Date of Award

Spring 2012

Document Type

Dissertation

Degree Name

Doctor of Philosophy (PhD)

Department

Religious Studies

First Advisor

Patrick W. Carey

Second Advisor

Steven Avella

Third Advisor

Bryan Massingale

Abstract

Andrew G. Grutka (1908 to 1993), son of Slovak immigrants, grew up in a working-class, immigrant neighborhood in Joliet, Illinois. He was ordained a priest of the Diocese of Fort Wayne, Indiana, in 1933 and was consecrated the first Bishop of the Diocese of Gary, Indiana in 1957. His impact was felt locally, nationally, and internationally. He crossed interreligious, interracial and civic boundaries to address religious, social and civic affairs that anticipated many themes of the Second Vatican Council, including racial justice and charity, yet very little is written about him in the histories of American religious life and thought.

The virtue of Christian Charity and his image of humanity as God’s Mosaic were at the heart of his teaching and ministry. His episcopal motto, “Where There is Charity, There is God,” reflected his core belief that “charity is meaningless until it is applied to dealings with our neighbor, and then it becomes a vibrant force." His pastoral letter on racial justice, his address at Vatican II on racism, his leadership to promote and oversee the establishment of the Institute of Saints Cyril and Methodius in Rome, and his ministry as Episcopal Advisor for the American Catholic Correctional Chaplains Association demonstrates his comprehensive commitment to justice.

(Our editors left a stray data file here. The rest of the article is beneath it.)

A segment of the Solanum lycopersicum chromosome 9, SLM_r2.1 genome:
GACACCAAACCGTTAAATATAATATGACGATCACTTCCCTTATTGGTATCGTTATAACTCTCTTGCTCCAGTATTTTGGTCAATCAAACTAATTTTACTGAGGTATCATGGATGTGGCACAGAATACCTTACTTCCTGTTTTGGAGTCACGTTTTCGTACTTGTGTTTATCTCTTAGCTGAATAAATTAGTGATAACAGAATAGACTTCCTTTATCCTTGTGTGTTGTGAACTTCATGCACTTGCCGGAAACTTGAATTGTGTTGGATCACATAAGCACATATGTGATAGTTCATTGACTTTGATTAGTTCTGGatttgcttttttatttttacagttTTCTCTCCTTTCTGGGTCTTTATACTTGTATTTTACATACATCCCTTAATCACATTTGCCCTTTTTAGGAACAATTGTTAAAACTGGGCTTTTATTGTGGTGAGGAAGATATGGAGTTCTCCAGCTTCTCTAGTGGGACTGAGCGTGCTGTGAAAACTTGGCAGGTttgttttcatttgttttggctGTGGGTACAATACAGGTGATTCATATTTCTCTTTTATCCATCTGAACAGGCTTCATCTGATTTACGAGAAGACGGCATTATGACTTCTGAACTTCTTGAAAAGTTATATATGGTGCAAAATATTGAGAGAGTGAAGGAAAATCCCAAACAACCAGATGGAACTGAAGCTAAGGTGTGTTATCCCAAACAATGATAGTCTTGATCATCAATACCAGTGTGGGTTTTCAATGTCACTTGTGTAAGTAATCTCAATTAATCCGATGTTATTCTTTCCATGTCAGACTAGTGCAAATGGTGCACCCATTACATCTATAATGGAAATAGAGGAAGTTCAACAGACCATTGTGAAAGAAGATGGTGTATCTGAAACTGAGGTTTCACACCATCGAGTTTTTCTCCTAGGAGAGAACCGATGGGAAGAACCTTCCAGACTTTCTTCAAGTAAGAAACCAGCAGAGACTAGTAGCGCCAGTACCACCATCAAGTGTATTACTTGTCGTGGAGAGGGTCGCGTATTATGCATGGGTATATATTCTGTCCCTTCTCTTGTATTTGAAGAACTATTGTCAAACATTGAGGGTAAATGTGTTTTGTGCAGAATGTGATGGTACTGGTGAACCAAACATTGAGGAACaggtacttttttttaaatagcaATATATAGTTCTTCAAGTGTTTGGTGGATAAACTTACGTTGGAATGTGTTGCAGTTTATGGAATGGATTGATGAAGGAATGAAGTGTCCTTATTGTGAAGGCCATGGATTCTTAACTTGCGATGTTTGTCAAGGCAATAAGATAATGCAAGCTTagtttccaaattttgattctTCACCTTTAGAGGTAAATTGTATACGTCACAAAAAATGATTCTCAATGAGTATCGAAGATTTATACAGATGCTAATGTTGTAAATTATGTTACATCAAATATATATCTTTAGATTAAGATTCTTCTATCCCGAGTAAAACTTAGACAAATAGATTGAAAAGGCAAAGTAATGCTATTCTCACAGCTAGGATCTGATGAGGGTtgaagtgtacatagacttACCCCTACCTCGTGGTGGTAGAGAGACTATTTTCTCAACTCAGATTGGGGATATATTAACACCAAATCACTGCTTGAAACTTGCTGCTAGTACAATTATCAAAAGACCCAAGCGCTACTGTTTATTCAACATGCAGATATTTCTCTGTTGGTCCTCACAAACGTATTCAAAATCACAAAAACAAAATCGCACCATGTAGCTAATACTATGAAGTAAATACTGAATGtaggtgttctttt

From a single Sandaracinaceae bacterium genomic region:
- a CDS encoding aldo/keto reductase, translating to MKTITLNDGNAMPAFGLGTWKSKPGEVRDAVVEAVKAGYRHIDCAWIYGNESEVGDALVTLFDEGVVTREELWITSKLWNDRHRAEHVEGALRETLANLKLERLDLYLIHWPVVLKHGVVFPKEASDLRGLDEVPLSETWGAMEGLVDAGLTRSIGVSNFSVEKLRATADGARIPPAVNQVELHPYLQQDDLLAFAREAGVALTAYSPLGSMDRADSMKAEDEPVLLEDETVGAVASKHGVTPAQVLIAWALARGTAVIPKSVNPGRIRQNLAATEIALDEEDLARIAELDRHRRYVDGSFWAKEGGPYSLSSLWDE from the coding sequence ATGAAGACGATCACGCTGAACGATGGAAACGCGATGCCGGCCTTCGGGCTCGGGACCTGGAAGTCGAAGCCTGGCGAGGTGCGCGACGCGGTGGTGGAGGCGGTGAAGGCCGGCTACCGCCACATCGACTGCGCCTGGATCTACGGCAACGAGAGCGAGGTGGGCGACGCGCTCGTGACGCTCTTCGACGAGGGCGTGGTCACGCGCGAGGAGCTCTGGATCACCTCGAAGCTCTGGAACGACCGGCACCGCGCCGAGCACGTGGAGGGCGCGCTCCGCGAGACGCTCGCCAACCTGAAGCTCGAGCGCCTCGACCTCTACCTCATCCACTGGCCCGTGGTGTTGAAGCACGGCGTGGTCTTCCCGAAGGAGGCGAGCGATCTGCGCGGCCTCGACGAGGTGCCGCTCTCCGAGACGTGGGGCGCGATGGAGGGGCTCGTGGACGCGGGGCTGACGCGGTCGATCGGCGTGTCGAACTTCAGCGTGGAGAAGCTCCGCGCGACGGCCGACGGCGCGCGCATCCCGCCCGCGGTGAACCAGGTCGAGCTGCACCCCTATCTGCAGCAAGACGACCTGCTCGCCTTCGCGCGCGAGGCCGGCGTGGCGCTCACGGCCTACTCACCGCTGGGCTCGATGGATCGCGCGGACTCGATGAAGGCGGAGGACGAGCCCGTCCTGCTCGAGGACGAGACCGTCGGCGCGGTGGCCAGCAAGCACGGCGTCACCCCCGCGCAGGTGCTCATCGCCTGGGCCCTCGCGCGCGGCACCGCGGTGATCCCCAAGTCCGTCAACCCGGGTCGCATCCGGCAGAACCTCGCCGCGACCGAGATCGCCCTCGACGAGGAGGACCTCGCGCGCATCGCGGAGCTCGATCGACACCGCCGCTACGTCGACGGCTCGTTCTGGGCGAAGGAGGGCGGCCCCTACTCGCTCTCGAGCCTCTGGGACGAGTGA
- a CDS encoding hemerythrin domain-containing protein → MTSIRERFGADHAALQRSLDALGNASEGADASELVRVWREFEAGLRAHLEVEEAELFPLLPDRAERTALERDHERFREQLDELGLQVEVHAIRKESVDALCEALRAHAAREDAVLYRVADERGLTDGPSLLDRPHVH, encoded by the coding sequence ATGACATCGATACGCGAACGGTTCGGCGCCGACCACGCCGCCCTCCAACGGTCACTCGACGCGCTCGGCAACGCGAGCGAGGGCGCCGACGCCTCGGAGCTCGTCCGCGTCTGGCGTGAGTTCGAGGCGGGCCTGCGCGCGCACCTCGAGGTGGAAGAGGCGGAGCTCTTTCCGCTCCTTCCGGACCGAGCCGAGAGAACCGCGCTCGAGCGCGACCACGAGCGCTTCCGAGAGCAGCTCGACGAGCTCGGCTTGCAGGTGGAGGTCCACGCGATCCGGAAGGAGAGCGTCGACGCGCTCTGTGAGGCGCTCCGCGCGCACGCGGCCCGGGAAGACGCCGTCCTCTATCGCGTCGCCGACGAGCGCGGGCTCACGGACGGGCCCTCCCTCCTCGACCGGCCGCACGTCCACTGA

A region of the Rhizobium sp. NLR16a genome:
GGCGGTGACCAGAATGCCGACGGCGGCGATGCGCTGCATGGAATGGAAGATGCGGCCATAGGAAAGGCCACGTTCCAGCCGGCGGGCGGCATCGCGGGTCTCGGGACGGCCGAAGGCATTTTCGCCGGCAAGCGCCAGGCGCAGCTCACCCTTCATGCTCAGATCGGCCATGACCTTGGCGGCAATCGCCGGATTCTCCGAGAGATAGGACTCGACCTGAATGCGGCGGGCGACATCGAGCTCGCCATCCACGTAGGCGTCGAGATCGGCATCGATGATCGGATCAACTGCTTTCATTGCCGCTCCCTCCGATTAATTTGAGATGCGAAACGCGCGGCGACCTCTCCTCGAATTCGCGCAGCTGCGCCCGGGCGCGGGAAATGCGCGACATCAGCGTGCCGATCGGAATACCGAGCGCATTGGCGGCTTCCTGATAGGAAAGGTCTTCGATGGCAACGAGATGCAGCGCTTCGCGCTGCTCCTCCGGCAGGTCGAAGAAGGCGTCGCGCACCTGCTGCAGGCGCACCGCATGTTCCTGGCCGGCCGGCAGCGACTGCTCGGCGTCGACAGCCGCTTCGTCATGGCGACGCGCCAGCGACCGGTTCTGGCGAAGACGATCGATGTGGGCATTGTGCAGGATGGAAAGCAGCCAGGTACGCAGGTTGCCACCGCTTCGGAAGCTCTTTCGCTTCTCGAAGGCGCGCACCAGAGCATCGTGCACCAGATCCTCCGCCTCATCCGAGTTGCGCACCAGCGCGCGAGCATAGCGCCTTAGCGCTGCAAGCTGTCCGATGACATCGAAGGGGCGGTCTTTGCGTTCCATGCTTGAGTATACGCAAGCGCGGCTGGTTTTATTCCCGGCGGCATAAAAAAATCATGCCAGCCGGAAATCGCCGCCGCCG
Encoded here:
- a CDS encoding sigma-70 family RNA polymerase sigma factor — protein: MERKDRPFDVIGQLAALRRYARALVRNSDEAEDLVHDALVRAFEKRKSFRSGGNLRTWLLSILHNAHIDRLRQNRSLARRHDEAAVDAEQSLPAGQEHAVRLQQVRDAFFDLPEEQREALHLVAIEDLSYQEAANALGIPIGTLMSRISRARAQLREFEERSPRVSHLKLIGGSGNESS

After the introduction, Chapter One focuses on his family origins, education and theological formation. Chapters Two and Three examine his pastoral and civic experiences and his selection as bishop. Chapter Four focuses on the establishment of the Gary diocese and Grutka’s first five years of Episcopal leadership and priorities. Chapter Five concentrates on his involvement in the Second Vatican Council and race relations in the 1960s. Chapter Six examines the implementation of several post-conciliar initiatives. Chapter Seven examines the challenges that Grutka faced in the post-conciliar years into the second half of his episcopacy through his retirement and death.

This dissertation is a biographical study that uses an historical-critical method to examine Grutka’s thought, leadership and life in light of the American Catholic experience in the mid-twentieth century. The successes, limitations and efforts of this Catholic leader provide valuable lessons for today.

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